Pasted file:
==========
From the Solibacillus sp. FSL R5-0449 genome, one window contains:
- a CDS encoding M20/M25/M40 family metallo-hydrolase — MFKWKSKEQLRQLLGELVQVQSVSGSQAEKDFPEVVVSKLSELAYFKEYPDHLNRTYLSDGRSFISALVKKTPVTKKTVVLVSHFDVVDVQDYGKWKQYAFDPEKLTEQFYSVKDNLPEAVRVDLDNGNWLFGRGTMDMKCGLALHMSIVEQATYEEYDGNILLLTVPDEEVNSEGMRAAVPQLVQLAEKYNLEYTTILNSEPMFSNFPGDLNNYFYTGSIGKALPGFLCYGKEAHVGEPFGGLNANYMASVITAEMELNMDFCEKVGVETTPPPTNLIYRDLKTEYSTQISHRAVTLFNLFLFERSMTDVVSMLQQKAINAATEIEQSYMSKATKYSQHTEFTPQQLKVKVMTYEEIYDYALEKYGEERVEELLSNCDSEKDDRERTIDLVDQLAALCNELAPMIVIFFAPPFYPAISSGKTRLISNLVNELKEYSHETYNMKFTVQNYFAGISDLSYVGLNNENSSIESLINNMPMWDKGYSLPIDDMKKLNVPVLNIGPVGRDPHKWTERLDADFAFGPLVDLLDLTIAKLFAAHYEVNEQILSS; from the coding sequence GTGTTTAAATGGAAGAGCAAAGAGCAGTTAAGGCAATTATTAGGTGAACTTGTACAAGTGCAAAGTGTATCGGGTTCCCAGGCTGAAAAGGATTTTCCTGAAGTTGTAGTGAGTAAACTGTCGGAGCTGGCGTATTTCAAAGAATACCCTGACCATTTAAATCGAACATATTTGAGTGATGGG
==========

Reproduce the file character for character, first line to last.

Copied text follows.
From the Solibacillus sp. FSL R5-0449 genome, one window contains:
- a CDS encoding M20/M25/M40 family metallo-hydrolase — MFKWKSKEQLRQLLGELVQVQSVSGSQAEKDFPEVVVSKLSELAYFKEYPDHLNRTYLSDGRSFISALVKKTPVTKKTVVLVSHFDVVDVQDYGKWKQYAFDPEKLTEQFYSVKDNLPEAVRVDLDNGNWLFGRGTMDMKCGLALHMSIVEQATYEEYDGNILLLTVPDEEVNSEGMRAAVPQLVQLAEKYNLEYTTILNSEPMFSNFPGDLNNYFYTGSIGKALPGFLCYGKEAHVGEPFGGLNANYMASVITAEMELNMDFCEKVGVETTPPPTNLIYRDLKTEYSTQISHRAVTLFNLFLFERSMTDVVSMLQQKAINAATEIEQSYMSKATKYSQHTEFTPQQLKVKVMTYEEIYDYALEKYGEERVEELLSNCDSEKDDRERTIDLVDQLAALCNELAPMIVIFFAPPFYPAISSGKTRLISNLVNELKEYSHETYNMKFTVQNYFAGISDLSYVGLNNENSSIESLINNMPMWDKGYSLPIDDMKKLNVPVLNIGPVGRDPHKWTERLDADFAFGPLVDLLDLTIAKLFAAHYEVNEQILSS; from the coding sequence GTGTTTAAATGGAAGAGCAAAGAGCAGTTAAGGCAATTATTAGGTGAACTTGTACAAGTGCAAAGTGTATCGGGTTCCCAGGCTGAAAAGGATTTTCCTGAAGTTGTAGTGAGTAAACTGTCGGAGCTGGCGTATTTCAAAGAATACCCTGACCATTTAAATCGAACATATTTGAGTGATGGG